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Tuesday, 23 November 1965


Mr CALWELL (Melbourne) (Leader of the Opposition) . - As I have already indicated, the Opposition supports this Bill, which is a proposal to repeal section 127 of the Constitution. We will support its passage through Parliament, and we will support its adoption by the people. As the Prime Minister (Sir Robert Menzies) has said, section 127, which prevents the Aborigines being counted among Australian citizens in census taking, is completely foreign to our concept of right and dignity. It is foreign to our aims for our nation and for the Aboriginal section of our population, which forms one inalienable part of the nation. It is unfortunate that such a provision was ever placed in the Constitution. Even the undoubted difficulties involved in taking a proper census among Aborigines that existed at the beginning of the century did not, 1 think, provide an adequate justification for its adoption then nor would they provide an adequate justification for its retention in 1965. But there is no point in applying retrospective judgments. We should not want to make judgments on the past, because we will be judged by history on our own actions and on our own standards. We must therefore act now to remove this blot from the Constitution.

I cannot conceive that this proposal will not be most welcome and will not receive the nearly unanimous endorsement of the Australian people. In his second reading speech the Prime Minister explained why, in his view, the proposal should not be extended to deal with section 51 (xxvi) which prevents the Commonwealth Parliament from passing special laws for Aborigines. This part of the Prime Minister's speech was, of course, what I might call its negative part; not in the sense that his arguments were not constructive but in the sense that he was explaining what the Government did not intend to do and not something that it proposed to do. The Opposition, as a party, does not find itself in complete agreement with the Prime Minister's reasoning. As I understood the right honorable gentleman, he believes that to give this Parliament a specific power to legislate for Aborigines would itself be a form of discrimination. There may be a literal and legal sense in which this is true: I cannot see that it is true in any real or practical sense.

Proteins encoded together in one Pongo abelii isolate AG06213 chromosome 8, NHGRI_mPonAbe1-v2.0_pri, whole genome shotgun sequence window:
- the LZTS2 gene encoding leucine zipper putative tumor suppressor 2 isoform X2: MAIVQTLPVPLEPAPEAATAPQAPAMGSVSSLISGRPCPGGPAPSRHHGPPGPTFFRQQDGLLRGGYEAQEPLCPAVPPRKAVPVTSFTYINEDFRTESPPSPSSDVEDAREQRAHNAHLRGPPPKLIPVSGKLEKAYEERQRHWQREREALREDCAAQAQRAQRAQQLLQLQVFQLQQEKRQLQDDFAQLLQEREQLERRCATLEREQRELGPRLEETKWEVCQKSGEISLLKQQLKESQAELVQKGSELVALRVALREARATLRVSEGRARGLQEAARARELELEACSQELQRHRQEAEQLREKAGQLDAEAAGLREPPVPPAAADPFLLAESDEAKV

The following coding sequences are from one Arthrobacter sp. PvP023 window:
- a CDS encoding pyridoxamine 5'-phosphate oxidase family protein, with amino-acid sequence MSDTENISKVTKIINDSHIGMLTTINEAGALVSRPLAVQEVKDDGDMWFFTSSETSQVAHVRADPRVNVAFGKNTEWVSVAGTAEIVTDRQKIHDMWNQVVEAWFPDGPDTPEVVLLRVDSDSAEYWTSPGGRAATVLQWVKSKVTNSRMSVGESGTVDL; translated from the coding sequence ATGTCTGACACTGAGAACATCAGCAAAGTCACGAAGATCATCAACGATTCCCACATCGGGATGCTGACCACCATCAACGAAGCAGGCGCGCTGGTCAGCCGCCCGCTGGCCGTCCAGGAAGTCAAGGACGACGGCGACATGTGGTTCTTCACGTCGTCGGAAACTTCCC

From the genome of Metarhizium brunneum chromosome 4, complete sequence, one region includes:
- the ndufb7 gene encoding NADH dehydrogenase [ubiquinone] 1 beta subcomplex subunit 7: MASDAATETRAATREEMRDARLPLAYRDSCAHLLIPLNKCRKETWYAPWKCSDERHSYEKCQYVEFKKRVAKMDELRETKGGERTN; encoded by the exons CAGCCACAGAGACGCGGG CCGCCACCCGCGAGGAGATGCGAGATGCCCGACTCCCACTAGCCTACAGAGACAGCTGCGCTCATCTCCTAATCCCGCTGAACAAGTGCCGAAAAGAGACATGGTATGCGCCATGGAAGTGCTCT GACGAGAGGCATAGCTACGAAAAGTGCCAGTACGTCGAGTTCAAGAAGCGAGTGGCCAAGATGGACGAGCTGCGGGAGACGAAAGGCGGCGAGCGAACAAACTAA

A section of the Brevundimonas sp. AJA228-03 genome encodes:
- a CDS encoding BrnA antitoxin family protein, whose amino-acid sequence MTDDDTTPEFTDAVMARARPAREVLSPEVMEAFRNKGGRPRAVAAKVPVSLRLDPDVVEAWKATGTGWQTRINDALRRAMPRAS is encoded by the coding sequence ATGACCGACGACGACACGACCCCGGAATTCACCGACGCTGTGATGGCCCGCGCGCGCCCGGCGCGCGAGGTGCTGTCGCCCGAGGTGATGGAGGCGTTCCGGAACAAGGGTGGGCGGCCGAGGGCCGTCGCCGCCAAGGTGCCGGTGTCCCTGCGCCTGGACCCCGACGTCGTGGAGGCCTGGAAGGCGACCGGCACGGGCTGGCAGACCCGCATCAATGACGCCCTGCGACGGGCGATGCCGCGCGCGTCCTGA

The statute books are full of special legislation. The repatriation legislation represents a class of special legislation in itself.

Section 51 (xxiii.) of the Constitution gives us power respecting age and invalid pensions, and surely this cannot in any realistic sense be described as discriminatory. Nor should the practical difficulties mentioned by the Prime Minister be regarded as a final, all-compelling argument against alteration of this section. After all, it should not be beyond our powers of ingenuity to devise a satisfactory form of words to cover all exigencies and to meet all objections. However, the Government has decided against what we would have wished to have seen submitted in this Bill in respect of section 51 (xxvi.). That decision, when we recollect the enormous difficulties in the way of securing acceptance of any constitutional change in this country, is, unfortunately, a more forceful argument than the best reasons that eloquence or intelligence can provide.

I regret that the Government has not seen its way clear to act on many other recommendations contained in the report of the Constitutional Review Committee, but now that at least two proposals are to go before the people, and now that we have achieved the near miracle of agreement between all the important parties on the constitutional question, it is important that our differences on other questions should not obscure our unanimity on the questions actually before us. I wish the Bill a speedy passage through the Parliament. I do not believe, nor does any other member of this Parliament believe, that one Australian worthy of the name will deliberately vote against this proposal to recognise Aborigines as what they are, and for what they are - Australian citizens who should be counted as Australians.







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